I got an email from one of my favorite garden-supply companies a few weeks ago. It seems that so many people have taken an interest in gardening that supplies are starting to run low. I love to garden and now, it seems a lot of other people do too. For many people who live with chronic illness, having a garden may seem like a pipe dream, but I’d like to share 6 simple tips to help make it easier for that dream to come true.
Gardening can be therapeutic and growing our own food can ensure we’re eating food that’s grown the way we want it to be grown. And let me just say, there’s nothing like being able to go out your back door and pick something for dinner.
It can also be a lot of work, and when you have fibromyalgia or another chronic illness, it can be difficult to keep up with all the things that have to be done for your garden to thrive.
Back in my Air Force days we had a saying, “work smarter, not harder.” Applying that mentality to my gardening has been extremely helpful in allowing me to do something I love without wearing myself out.
As with anything else, it has taken some experimentation and patience to find better ways of doing things, but here are some of the things that have been most helpful:
1. Start small.
If I could make only one recommendation for someone just starting out, this would be my one piece of advice. It’s easy to add on later if you find that you enjoy it and are up to doing more work in the garden, but if you start out too big and can’t keep up with it, you might get discouraged and give up on it completely.
If you don’t have the space or energy for a full garden, you can grow many vegetable plants such as lettuce, tomatoes, spinach, cucumbers, and others in pots on your patio. I’ve grown lots of tomatoes and herbs in pots. They’ll probably need to be watered a little more often that the traditional garden, but other than that, this is a great, low-maintenance way to grow a few veggies.
2. Use raised beds.
This can be a little more expensive than just digging up the ground, but they have a couple of advantages. First, you don’t have to bend over as far to do any weeding, pruning, harvesting, etc. Secondly, although you will still have weeds, you probably won’t have as many as if you start at ground level. Using the raised beds leads to the next thing that’s been helpful for me….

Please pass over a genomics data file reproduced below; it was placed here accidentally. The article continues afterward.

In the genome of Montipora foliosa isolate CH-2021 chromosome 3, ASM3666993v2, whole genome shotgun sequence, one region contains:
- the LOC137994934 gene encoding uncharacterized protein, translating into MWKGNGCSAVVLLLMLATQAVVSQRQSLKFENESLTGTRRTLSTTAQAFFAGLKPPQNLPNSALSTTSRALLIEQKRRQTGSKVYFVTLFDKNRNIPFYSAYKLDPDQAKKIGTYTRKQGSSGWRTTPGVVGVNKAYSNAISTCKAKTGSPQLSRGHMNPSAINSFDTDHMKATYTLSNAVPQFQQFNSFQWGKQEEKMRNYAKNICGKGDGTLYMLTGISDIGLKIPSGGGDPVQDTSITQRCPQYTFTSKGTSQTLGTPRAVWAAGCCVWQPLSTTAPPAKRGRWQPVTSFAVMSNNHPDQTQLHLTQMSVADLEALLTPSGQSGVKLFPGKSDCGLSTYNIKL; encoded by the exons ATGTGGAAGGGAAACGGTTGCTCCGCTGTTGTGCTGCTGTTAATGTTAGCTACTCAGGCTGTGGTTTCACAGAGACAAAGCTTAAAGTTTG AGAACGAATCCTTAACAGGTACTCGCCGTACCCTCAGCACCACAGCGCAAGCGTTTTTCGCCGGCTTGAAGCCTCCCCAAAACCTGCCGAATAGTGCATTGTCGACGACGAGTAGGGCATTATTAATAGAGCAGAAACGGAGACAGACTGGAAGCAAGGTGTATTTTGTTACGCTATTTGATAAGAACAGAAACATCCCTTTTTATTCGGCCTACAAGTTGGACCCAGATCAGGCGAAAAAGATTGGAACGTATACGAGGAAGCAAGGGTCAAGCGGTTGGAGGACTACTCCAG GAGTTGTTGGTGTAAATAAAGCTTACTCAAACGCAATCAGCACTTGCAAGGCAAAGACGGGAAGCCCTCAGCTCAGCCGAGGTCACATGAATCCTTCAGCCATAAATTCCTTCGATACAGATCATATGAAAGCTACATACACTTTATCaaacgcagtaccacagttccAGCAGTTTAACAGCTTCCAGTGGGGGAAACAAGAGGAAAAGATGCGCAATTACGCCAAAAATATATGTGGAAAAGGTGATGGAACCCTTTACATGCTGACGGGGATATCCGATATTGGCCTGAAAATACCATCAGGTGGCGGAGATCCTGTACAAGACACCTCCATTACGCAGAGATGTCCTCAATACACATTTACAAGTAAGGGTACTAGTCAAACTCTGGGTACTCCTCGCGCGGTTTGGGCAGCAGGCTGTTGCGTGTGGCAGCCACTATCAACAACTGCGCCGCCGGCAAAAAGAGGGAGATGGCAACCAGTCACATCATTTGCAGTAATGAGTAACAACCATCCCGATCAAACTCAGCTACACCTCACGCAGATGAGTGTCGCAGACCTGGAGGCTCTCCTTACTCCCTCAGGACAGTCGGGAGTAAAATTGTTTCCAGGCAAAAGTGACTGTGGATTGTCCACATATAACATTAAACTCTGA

3. Get a lightweight stool to use in your garden.
For times you’re going to be out there for a while, such as when you’re weeding, this is an invaluable piece of equipment. I also use mine when I’m cutting lettuce. That takes a while, and if you’re bent over cutting, it can really drain you quickly.
Your stool doesn’t need to be anything fancy or expensive. Just make sure it’s the right height for your garden beds. A good height is one that allows you to reach everything comfortably without excessive bending.
4. Grow up.
For plants that like to vine, training them up a trellis can save you a lot of bending. My husband built me a wooden frame that he attaches to whichever box I’m using for the cucumbers. Each Spring, he uses garden twine to string a trellis for them to climb. Of course, you could always use a ready-made trellis or you could even use tomato cages to allow them to grow up and out.
If you’re growing in pots, you’ll definitely want to use a small trellis for any kind of vining plants, like cucumbers or beans.
5. Grow only things that you really like to eat.
There’s no need to waste energy growing things that you don’t really want to eat that often. I’ll give you an example: we planted bell pepper plants for several years, because we do like them, but we found that even after sharing with our neighbors we still had to throw some away because they went bad before we ate them. Now when I need bell peppers I just pick them up at the Farmer’s Market or grocery store.
6. Limit your gardening work to the coolest hours of the day and do a little at a time.
This is probably a no-brainer, but sticking to an early-morning or late-evening schedule and breaking up the work can pay big dividends in energy conservation for those of us who don’t have much energy anyway.
My Hubby and I are early risers, so I go out first thing in the morning, and I almost never spend more than 30 minutes to an hour out there. That allows me to get some of my work done without wearing myself out.
Growing your own food can be such a rewarding experience, and for me at least, it’s great therapy for those days when I’m feeling down or cranky, or just plain out of sorts. It’s something that I was afraid I might have to give up once I became ill. Just as with other things, though, sometimes you don’t have to give up what you love; you just have to make adjustments to make it work for you.
Are you a gardener? What tips do you have to make gardening easier for those of us who live with chronic illness? Please share!